Throughout time, scarification has formed an integral part of transitional rites in many parts of the world. In some Australian Aboriginal tribes and communities in the past, the body of a person was carved, inscribed with marks using implements, such as stone knives, at important conjectures of their life. Once the mark was made, significant care was taken to ensure that it healed and to also make the scars stand out. At times, this care involved the application of earth and powders.

This rite was sacred and the marks were highly symbolic. As Bob Burruwal, from Rembarrnga, Arnhem land, explained,

‘Scarring is like a language inscribed on the body, where each deliberately placed scar tells a story of pain, endurance, identity, status, beauty, courage, sorrow or grief.’

To further understand the significance of marking, one needs to consider what it meant to bear unmarked skin, also referred to as ‘clear skin’. When a person was without blemish or scar, this was a visible sign that they were incapable of carrying out tasks within their community. As a result, they could not trade, marry or sing songs in ceremony. They were, therefore, liminal or outsiders — not entirely human, as I think of it.

The land also told stories through its scars; it was marked by the hand of people and these were called ‘tribal marks’, as Yidumduma Bill Harnie from the Wardaman Aboriginal Corporation of the Northern Territory, tells us.

Underpinning this ancient rite, I believe are a constellation of deep and wise understandings about what is it truly means to be human. Life commands that our spiritual, emotional and physical skins be marked. We all experience pain and suffering, loss and grief at some point. These moments shape us as people. It is how we relate to these events that determines later how we view ourselves and our place in the world.

Now, I have come to view the pandemic of COVID-19 as part of an ancient but rare transitional rite. Transitional rites, like birth, marriage and death, mark our becoming as people and as communities. During such liminal times, individuals and communities transform; they shed social and cultural identities and take on new ones as they pass each stage of the process (Van Gennep 1960). Pandemics are infrequent in human history but their legacy is far reaching. As scientists have more recently discovered, from the time we evolved from chimpanzees, viruses served as catalysts for our evolution (see Enard et al. 2016, for example). The pandemic may not have been something we chosen or wanted, but it has come offering a rare opportunity.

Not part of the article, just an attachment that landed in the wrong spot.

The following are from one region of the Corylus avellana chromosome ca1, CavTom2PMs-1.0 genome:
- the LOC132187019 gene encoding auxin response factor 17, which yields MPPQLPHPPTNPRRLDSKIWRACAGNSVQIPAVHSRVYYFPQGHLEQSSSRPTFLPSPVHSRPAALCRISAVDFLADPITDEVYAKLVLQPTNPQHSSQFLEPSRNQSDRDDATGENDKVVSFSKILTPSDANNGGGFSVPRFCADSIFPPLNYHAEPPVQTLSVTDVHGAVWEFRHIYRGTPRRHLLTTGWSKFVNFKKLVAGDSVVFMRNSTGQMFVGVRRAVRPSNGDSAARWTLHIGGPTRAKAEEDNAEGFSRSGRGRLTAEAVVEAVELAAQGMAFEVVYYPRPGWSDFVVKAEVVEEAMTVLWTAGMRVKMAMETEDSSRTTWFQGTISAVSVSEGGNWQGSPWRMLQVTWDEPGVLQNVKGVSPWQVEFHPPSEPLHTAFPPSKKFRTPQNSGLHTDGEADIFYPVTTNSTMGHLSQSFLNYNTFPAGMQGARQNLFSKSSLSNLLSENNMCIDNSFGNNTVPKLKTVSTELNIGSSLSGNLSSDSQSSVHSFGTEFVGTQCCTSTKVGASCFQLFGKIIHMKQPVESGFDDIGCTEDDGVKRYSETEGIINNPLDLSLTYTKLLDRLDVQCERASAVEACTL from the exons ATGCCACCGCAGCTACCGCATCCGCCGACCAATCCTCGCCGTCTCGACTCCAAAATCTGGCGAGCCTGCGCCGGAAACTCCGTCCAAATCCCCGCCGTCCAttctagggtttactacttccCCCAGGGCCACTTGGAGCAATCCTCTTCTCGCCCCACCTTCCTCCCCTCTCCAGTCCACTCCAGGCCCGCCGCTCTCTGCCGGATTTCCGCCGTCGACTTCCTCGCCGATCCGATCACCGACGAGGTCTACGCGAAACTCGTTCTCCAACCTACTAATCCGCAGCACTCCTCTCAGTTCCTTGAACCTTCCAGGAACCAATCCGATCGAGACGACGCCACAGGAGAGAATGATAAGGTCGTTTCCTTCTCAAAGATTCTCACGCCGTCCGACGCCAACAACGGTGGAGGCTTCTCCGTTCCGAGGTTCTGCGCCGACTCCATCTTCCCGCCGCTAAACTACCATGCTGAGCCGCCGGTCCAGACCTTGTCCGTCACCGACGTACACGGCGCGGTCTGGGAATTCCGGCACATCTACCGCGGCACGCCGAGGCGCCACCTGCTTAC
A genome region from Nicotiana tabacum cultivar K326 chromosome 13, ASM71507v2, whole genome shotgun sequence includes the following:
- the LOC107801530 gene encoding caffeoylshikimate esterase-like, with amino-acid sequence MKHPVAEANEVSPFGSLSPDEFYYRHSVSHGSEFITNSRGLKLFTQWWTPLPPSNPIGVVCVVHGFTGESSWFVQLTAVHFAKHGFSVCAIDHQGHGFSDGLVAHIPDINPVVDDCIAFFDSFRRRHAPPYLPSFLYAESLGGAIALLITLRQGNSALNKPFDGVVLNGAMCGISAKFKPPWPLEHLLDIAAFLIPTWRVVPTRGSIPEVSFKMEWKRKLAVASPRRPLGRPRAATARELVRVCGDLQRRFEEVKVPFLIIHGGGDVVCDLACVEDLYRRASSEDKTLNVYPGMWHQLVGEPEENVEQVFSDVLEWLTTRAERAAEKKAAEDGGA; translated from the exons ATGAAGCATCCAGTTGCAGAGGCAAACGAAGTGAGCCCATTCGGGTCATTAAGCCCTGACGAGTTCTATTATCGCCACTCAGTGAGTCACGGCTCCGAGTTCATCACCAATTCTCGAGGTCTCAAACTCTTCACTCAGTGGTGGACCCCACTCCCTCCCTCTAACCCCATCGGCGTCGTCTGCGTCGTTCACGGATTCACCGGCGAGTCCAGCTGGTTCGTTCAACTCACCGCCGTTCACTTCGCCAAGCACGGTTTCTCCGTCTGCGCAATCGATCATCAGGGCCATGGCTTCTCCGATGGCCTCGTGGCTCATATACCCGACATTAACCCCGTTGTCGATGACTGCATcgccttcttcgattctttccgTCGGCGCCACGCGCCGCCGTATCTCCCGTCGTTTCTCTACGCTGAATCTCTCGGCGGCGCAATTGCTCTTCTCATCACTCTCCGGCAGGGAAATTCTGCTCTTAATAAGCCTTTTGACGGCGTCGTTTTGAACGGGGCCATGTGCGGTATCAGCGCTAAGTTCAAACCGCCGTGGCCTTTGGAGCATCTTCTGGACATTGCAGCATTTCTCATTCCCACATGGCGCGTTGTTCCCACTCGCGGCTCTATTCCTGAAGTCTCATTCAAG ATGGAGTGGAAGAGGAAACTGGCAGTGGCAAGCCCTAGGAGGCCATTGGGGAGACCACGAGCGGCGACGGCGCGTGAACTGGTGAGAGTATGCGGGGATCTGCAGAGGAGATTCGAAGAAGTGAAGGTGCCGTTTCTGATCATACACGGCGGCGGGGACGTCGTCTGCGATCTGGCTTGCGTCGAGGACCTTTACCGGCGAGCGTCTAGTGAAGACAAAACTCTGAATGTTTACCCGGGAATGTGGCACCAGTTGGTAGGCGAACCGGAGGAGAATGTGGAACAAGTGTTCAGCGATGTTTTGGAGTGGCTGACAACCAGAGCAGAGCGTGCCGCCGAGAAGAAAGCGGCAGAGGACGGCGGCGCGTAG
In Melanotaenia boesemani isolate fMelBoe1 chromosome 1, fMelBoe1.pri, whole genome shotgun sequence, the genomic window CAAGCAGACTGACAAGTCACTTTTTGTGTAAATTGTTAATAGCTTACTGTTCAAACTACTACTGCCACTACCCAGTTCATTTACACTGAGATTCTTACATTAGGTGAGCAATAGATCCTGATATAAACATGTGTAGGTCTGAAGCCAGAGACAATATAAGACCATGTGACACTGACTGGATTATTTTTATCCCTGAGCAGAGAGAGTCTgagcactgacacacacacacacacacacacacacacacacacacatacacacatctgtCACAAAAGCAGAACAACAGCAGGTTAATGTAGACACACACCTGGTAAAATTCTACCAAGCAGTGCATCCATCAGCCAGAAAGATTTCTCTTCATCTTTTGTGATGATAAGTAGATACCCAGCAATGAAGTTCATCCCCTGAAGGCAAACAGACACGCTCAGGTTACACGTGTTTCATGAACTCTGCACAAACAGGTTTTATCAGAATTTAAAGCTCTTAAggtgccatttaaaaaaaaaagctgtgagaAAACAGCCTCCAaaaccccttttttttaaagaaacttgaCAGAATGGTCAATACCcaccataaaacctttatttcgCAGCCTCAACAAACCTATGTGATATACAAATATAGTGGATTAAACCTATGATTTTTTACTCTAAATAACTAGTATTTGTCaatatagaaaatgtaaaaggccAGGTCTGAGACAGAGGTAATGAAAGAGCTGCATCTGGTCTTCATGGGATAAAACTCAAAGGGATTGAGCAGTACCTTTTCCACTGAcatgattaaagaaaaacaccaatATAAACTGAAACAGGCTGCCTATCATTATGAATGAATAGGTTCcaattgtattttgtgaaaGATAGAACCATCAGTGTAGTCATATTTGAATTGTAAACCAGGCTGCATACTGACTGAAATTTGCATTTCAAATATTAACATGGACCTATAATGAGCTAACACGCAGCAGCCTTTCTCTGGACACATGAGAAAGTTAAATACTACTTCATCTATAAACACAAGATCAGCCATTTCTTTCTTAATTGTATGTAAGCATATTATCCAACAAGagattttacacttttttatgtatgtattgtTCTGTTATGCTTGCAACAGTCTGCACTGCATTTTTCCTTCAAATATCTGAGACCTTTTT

COVID-19 has pierced our flesh, some of us more deeply than others. Now, while sieving through the debris and tending wounds, I think we need to ask ourselves an important question: how will we choose to observe the healing process? Will we dig at ours wounds and allow them to bleed profusely again? Or do we will surrender to process completely? And what does it look like if observed fully?

Our own physical bodies, like those of my tree giants, map out broadly the stages of healing. The first stage consists of the oozing of our anger and fear, grief and pain like blood. Then, as our own wounds begin to draw inwards, from our bodies will seep out the clear puss of old stories formed from old traumas and beliefs. This is the cleansing. During this stage, journalling and making art have helped me tremendously.

Then, as the puss clears, our skin starts to heal. In the past several weeks, as I began to accept the nature of my current reality, I have found myself itching to begin new projects and try new things. This is perhaps a sign that the tissue of a new understanding is forming around my wounds.

As we move towards the advance stages of healing, this is where we become aware of the magical and rejuvenating properties of awe and wonder, which are powders naturally applied by life. I don’t know what those beautiful moments look for you. I become aware of wonder’s magic when I touch my scabby wounds and scars of the past and remember the events that led to their creation, and yet at the same time, can identify what I learned from them. I feel grateful for the lessons. Then, an invisible wind rushes through me; I feel alive and whole.

With time, our scars will form. Then, just like the traditional custodians and elders of my country teach, so too will the outline of our stories. With time, the scar will fade. For some, they will be darker, perhaps unsightly, but they will carry the story nevertheless. The great question is this: what kind of story will you choose to tell? Will it be one of tragedy from which you do not recover? Or one of resilience?

Don’t answer me right now, just allow yourself to heal.

Enard, D. L. Cai, C. Gwennap, D. A. Petrov. 2016. “Viruses are a dominant driver of protein adaptation in mammals.” eLife, 2016; 5 DOI: 10.7554/eLife.12469

Van Gennep, A.1960. The Rites of Passage. Chicago: The University of Chicago Press.

Lisa is an Australian researcher, educator and artist and holds a PhD in Archaeology. www.ancientexplorer.com.au